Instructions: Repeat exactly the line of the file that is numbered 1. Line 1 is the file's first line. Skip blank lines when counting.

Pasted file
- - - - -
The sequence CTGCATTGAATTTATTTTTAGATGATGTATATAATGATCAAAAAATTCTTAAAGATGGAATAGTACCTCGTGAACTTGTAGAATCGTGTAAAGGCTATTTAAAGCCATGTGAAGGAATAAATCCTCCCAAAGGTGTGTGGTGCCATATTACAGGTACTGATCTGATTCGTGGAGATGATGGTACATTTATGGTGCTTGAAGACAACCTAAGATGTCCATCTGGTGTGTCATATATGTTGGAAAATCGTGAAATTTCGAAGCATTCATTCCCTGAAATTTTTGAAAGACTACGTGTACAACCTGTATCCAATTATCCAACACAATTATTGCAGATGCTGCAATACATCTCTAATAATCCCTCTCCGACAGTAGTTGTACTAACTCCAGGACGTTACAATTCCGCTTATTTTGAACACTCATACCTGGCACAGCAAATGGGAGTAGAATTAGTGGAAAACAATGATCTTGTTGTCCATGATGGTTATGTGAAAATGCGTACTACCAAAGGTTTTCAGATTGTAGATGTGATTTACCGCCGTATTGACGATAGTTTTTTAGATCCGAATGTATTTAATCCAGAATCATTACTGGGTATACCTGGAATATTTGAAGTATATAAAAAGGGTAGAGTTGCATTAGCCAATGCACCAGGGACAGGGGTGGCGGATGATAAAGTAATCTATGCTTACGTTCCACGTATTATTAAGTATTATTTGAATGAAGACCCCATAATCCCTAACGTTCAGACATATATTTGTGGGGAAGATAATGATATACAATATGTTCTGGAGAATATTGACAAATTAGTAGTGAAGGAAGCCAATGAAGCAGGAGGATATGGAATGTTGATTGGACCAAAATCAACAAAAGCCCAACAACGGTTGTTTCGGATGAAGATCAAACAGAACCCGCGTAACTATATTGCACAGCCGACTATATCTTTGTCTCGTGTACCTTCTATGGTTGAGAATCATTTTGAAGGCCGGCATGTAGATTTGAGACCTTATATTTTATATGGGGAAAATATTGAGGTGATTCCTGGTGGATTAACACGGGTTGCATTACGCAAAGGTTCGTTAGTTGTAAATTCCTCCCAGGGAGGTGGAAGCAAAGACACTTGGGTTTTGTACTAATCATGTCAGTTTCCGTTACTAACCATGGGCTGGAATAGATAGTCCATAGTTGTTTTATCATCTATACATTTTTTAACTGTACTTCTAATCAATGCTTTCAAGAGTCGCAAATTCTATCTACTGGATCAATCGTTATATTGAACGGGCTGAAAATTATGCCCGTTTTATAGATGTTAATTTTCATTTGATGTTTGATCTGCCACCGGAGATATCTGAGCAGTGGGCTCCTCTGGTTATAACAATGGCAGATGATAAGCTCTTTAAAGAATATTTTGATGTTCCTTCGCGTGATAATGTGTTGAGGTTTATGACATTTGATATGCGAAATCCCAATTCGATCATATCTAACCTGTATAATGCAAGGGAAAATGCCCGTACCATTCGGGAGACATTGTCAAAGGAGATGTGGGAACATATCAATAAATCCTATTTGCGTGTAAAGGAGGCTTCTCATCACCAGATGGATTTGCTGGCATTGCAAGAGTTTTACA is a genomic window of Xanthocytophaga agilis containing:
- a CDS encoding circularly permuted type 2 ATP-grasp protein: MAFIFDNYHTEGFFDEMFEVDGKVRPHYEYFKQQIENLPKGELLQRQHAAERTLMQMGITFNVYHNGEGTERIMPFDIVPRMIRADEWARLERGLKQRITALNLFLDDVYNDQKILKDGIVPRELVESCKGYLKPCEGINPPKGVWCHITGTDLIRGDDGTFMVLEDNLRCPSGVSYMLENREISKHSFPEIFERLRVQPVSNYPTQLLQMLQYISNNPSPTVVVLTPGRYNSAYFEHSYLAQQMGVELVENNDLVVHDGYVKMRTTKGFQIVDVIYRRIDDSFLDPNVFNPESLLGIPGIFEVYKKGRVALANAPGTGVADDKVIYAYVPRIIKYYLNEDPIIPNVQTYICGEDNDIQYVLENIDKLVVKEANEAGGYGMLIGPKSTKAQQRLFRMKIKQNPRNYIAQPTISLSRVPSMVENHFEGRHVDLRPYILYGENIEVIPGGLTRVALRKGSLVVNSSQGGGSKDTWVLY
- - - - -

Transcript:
The sequence CTGCATTGAATTTATTTTTAGATGATGTATATAATGATCAAAAAATTCTTAAAGATGGAATAGTACCTCGTGAACTTGTAGAATCGTGTAAAGGCTATTTAAAGCCATGTGAAGGAATAAATCCTCCCAAAGGTGTGTGGTGCCATATTACAGGTACTGATCTGATTCGTGGAGATGATGGTACATTTATGGTGCTTGAAGACAACCTAAGATGTCCATCTGGTGTGTCATATATGTTGGAAAATCGTGAAATTTCGAAGCATTCATTCCCTGAAATTTTTGAAAGACTACGTGTACAACCTGTATCCAATTATCCAACACAATTATTGCAGATGCTGCAATACATCTCTAATAATCCCTCTCCGACAGTAGTTGTACTAACTCCAGGACGTTACAATTCCGCTTATTTTGAACACTCATACCTGGCACAGCAAATGGGAGTAGAATTAGTGGAAAACAATGATCTTGTTGTCCATGATGGTTATGTGAAAATGCGTACTACCAAAGGTTTTCAGATTGTAGATGTGATTTACCGCCGTATTGACGATAGTTTTTTAGATCCGAATGTATTTAATCCAGAATCATTACTGGGTATACCTGGAATATTTGAAGTATATAAAAAGGGTAGAGTTGCATTAGCCAATGCACCAGGGACAGGGGTGGCGGATGATAAAGTAATCTATGCTTACGTTCCACGTATTATTAAGTATTATTTGAATGAAGACCCCATAATCCCTAACGTTCAGACATATATTTGTGGGGAAGATAATGATATACAATATGTTCTGGAGAATATTGACAAATTAGTAGTGAAGGAAGCCAATGAAGCAGGAGGATATGGAATGTTGATTGGACCAAAATCAACAAAAGCCCAACAACGGTTGTTTCGGATGAAGATCAAACAGAACCCGCGTAACTATATTGCACAGCCGACTATATCTTTGTCTCGTGTACCTTCTATGGTTGAGAATCATTTTGAAGGCCGGCATGTAGATTTGAGACCTTATATTTTATATGGGGAAAATATTGAGGTGATTCCTGGTGGATTAACACGGGTTGCATTACGCAAAGGTTCGTTAGTTGTAAATTCCTCCCAGGGAGGTGGAAGCAAAGACACTTGGGTTTTGTACTAATCATGTCAGTTTCCGTTACTAACCATGGGCTGGAATAGATAGTCCATAGTTGTTTTATCATCTATACATTTTTTAACTGTACTTCTAATCAATGCTTTCAAGAGTCGCAAATTCTATCTACTGGATCAATCGTTATATTGAACGGGCTGAAAATTATGCCCGTTTTATAGATGTTAATTTTCATTTGATGTTTGATCTGCCACCGGAGATATCTGAGCAGTGGGCTCCTCTGGTTATAACAATGGCAGATGATAAGCTCTTTAAAGAATATTTTGATGTTCCTTCGCGTGATAATGTGTTGAGGTTTATGACATTTGATATGCGAAATCCCAATTCGATCATATCTAACCTGTATAATGCAAGGGAAAATGCCCGTACCATTCGGGAGACATTGTCAAAGGAGATGTGGGAACATATCAATAAATCCTATTTGCGTGTAAAGGAGGCTTCTCATCACCAGATGGATTTGCTGGCATTGCAAGAGTTTTACA is a genomic window of Xanthocytophaga agilis containing: